International E-mail Accessibility

Based on International Standard ISO 3166 Names

Compiled by Olivier M.J. Crepin-Leblond


[ Credits | FAQ Text version | Network Startup Resource Center ]
This document is © Copyright 1994-2003 by Olivier Crepin-Leblond.

This page has been translated into Spanish language by Maria Ramos from

Parts of this document may be reproduced in a commercial publication ONLY if prior permission has been granted by the copyright holder. It may however be freely redistributed in its entirety provided that this copyright notice, its headers "Archive-name", "Last-modified", and "Release" are not removed.


I. Description of codes:

II. Networks which are not included:

Networks such as MILNET (U.S. Military's unclassified portion of the DDN - Data Defense Network) have computers all around the world. It is generally possible to assume that wherever there is a U.S. military base, there will be a node reachable through gateways.

Worldwide Private company networks (banks, computer companies etc. that have their own worldwide corporate intra-net). Some networks based on X.400 E-mail, which offer high-cost networking access. While those types of network are fading fast due to their high cost compared to the Internet, some regions of the world are still reacheable only via such networks. The service is VERY COSTLY, usually takes place via UUCP or X.400 connections. X.400 E-mail is usually charged to someone and if the telecommunication carrier cannot find someone to pay for the message transfer, it will reject it. Although you may be able to receive E-mail from a user on those networks, you may not be able to reply to it.

III. Updates:

The situation changes from day to day.
The growth in international networking is such that the information contained in this document may be out of date by the time it reaches you.
If you have any update (i.e. knowledge that a new country is connected), please send a message to , including an example address from the country reached so that it can be verified.
Furthermore, if you are a connection provider or could provide a low cost connection in a country, and are not listed as a provider in that country (see "FURTHER INFORMATION" section), please notify either Randy Bush ( , Steven Huter ( or me.
NOTE: This doesn't include providers for North America. If you are a North American provider, then please DON'T contact us - there are already thousands of providers out there.

If you know of interesting networking information servers for a particular country, please send its Web reference to me (
Many thanks to all who have sent updates in the past.

IV. .US sites

While there are several hundreds of BITNET nodes in USA, none have a name in the format `.US'. That is why the .us domain is only FI and *.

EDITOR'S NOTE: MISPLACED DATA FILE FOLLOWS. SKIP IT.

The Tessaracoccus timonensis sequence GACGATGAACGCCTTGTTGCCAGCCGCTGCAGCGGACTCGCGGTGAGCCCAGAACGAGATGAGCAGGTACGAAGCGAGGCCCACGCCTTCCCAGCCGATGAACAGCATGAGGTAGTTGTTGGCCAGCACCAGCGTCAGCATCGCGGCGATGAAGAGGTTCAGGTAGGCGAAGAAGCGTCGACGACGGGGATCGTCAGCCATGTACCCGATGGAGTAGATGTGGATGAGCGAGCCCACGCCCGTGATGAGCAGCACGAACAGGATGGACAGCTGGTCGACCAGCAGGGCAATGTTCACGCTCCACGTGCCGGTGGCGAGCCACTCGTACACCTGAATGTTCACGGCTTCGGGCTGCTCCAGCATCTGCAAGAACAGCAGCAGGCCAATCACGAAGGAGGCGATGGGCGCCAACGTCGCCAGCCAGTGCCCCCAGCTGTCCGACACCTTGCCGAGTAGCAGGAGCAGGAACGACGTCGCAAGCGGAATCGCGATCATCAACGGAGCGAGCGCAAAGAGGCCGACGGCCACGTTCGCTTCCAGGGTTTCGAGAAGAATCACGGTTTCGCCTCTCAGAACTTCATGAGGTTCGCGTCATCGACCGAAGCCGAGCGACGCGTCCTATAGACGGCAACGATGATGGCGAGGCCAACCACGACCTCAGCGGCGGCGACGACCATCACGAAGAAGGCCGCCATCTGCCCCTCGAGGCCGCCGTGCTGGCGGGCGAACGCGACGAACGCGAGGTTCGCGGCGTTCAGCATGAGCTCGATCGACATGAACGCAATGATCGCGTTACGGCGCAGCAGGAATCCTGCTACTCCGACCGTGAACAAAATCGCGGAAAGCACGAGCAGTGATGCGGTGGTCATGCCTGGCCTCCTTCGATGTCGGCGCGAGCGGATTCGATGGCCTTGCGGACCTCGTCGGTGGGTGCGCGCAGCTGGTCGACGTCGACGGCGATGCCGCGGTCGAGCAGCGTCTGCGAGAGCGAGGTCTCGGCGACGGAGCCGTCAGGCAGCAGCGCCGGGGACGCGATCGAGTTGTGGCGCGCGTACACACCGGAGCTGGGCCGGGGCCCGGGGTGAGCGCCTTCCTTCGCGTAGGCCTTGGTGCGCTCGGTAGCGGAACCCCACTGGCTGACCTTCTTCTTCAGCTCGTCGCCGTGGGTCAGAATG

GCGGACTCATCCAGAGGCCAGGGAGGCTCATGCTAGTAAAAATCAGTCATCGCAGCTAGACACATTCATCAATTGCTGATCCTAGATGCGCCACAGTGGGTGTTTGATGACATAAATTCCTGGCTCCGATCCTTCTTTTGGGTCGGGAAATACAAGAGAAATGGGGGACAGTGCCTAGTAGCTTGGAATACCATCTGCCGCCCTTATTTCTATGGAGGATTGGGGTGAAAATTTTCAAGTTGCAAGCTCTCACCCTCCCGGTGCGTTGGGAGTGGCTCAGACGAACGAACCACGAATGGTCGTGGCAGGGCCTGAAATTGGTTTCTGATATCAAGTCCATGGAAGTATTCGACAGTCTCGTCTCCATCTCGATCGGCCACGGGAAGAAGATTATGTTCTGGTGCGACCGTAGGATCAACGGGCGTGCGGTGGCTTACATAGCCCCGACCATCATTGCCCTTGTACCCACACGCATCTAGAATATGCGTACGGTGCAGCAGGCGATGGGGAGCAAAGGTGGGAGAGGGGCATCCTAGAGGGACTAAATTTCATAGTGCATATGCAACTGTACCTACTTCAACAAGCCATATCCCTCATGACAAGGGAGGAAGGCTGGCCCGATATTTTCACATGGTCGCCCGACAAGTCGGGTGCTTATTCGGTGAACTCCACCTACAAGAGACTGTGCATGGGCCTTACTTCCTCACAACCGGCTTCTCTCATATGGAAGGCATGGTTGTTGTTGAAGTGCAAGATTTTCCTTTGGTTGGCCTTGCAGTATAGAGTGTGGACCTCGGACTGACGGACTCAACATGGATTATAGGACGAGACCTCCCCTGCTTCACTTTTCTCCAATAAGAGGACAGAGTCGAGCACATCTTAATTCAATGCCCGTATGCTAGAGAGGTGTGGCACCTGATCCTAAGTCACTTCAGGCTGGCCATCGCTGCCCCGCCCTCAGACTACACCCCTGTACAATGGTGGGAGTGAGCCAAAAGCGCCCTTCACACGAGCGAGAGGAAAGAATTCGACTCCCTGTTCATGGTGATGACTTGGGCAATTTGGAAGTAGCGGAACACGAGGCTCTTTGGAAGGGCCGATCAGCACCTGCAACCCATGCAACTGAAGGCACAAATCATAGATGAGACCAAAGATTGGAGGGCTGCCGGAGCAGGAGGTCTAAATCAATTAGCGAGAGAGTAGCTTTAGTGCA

V. .edu, .com, etc.

The domains in this section are special in that some of them are used in more than one country. The domains which have full internet access are marked accordingly. Furthermore, .com, .net and .org and so forth are now served by more than one official registrar around the world. On 21 April 1999, ICANN announced the list of competitive domain name registrars. More information can be found on:

VI. UK and GB domains

UK stands for the United Kingdom of Great Britain and Northern Ireland. GB actually stands for Great Britain. GB is therefore a subset of UK. In reality, the GB top level domain has been used mainly for X.400 addressing of sites, while the UK top level domain is more commonly used. While in the early nineties, there was an emphasis towards X.400, and hence towards registration under the GB top level domain, this policy does not stand anymore, and most sites in the UK are now registered under the UK top level domain.

VII. Further information column

While there was a time when it was possible to display all further information about a country's connectivity on this table, it is now impossible to do so.
In general, this column may contain a link to further information.

VIII. Where to find further information

A number of sites run on-line information databases, mail-servers, and web information systems where further information can be found.

IX. Archiving

After each USENET release, the text version of this document is archived in a number of archive sites around the world. Amongst them: (#) those may not be accessible via Bear access or direct PC access in some cases.

The document is also retrievable by E-mail from by sending an E-mail to , blank subject line and the command: send usenet/news.answers/mail/country-codes

The up-to-date, pre-release document is also available using a simple mail-server robot: Send E-mail to: with a

Subject: archive-server-request
and the command:
get mail/country-codes
in the body of your message.

The document is also distributed automatically once a month on a mailing list. To subscribe to that mailing list, send a message

with the command in the body of the message (the Subject is ignored):
The whole collection of documents (monthly releases since 1992 !) is available on:
[ Credits | FAQ Text version | World Maps | Internetology | Network Startup Resource Center ]

Olivier Crepin-Leblond -